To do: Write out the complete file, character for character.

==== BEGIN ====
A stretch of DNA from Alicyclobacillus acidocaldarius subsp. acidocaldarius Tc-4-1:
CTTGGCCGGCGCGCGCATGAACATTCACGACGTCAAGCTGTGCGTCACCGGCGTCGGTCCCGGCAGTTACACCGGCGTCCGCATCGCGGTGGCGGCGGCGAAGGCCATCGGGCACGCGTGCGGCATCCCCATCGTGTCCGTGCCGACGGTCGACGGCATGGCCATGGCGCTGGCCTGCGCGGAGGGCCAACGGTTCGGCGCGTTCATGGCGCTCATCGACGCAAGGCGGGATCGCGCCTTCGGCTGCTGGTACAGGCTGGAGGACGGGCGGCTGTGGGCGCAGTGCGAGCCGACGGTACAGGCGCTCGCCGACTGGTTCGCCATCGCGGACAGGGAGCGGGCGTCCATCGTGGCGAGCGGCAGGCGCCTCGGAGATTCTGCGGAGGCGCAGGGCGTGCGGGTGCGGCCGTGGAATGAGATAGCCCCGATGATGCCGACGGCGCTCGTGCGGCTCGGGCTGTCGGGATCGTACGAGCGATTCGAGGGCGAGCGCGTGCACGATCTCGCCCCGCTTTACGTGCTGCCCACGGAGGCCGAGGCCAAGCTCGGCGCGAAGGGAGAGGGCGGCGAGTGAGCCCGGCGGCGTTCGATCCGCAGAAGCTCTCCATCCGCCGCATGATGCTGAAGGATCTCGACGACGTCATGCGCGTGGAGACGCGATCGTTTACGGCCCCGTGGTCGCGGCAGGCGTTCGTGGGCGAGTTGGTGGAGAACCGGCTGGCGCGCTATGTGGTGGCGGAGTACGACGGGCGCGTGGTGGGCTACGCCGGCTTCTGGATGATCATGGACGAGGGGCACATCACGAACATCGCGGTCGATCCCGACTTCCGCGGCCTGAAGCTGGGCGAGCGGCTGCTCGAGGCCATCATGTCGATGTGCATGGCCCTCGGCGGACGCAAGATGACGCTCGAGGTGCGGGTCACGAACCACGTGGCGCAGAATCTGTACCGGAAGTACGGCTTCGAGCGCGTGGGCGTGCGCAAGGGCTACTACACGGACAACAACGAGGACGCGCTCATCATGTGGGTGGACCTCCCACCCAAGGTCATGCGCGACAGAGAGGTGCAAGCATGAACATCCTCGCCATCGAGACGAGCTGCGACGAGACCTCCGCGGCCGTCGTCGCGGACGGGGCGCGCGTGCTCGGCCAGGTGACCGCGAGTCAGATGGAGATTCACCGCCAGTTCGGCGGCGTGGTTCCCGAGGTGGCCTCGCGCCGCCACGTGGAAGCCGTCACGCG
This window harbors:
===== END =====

A stretch of DNA from Alicyclobacillus acidocaldarius subsp. acidocaldarius Tc-4-1:
CTTGGCCGGCGCGCGCATGAACATTCACGACGTCAAGCTGTGCGTCACCGGCGTCGGTCCCGGCAGTTACACCGGCGTCCGCATCGCGGTGGCGGCGGCGAAGGCCATCGGGCACGCGTGCGGCATCCCCATCGTGTCCGTGCCGACGGTCGACGGCATGGCCATGGCGCTGGCCTGCGCGGAGGGCCAACGGTTCGGCGCGTTCATGGCGCTCATCGACGCAAGGCGGGATCGCGCCTTCGGCTGCTGGTACAGGCTGGAGGACGGGCGGCTGTGGGCGCAGTGCGAGCCGACGGTACAGGCGCTCGCCGACTGGTTCGCCATCGCGGACAGGGAGCGGGCGTCCATCGTGGCGAGCGGCAGGCGCCTCGGAGATTCTGCGGAGGCGCAGGGCGTGCGGGTGCGGCCGTGGAATGAGATAGCCCCGATGATGCCGACGGCGCTCGTGCGGCTCGGGCTGTCGGGATCGTACGAGCGATTCGAGGGCGAGCGCGTGCACGATCTCGCCCCGCTTTACGTGCTGCCCACGGAGGCCGAGGCCAAGCTCGGCGCGAAGGGAGAGGGCGGCGAGTGAGCCCGGCGGCGTTCGATCCGCAGAAGCTCTCCATCCGCCGCATGATGCTGAAGGATCTCGACGACGTCATGCGCGTGGAGACGCGATCGTTTACGGCCCCGTGGTCGCGGCAGGCGTTCGTGGGCGAGTTGGTGGAGAACCGGCTGGCGCGCTATGTGGTGGCGGAGTACGACGGGCGCGTGGTGGGCTACGCCGGCTTCTGGATGATCATGGACGAGGGGCACATCACGAACATCGCGGTCGATCCCGACTTCCGCGGCCTGAAGCTGGGCGAGCGGCTGCTCGAGGCCATCATGTCGATGTGCATGGCCCTCGGCGGACGCAAGATGACGCTCGAGGTGCGGGTCACGAACCACGTGGCGCAGAATCTGTACCGGAAGTACGGCTTCGAGCGCGTGGGCGTGCGCAAGGGCTACTACACGGACAACAACGAGGACGCGCTCATCATGTGGGTGGACCTCCCACCCAAGGTCATGCGCGACAGAGAGGTGCAAGCATGAACATCCTCGCCATCGAGACGAGCTGCGACGAGACCTCCGCGGCCGTCGTCGCGGACGGGGCGCGCGTGCTCGGCCAGGTGACCGCGAGTCAGATGGAGATTCACCGCCAGTTCGGCGGCGTGGTTCCCGAGGTGGCCTCGCGCCGCCACGTGGAAGCCGTCACGCG
This window harbors: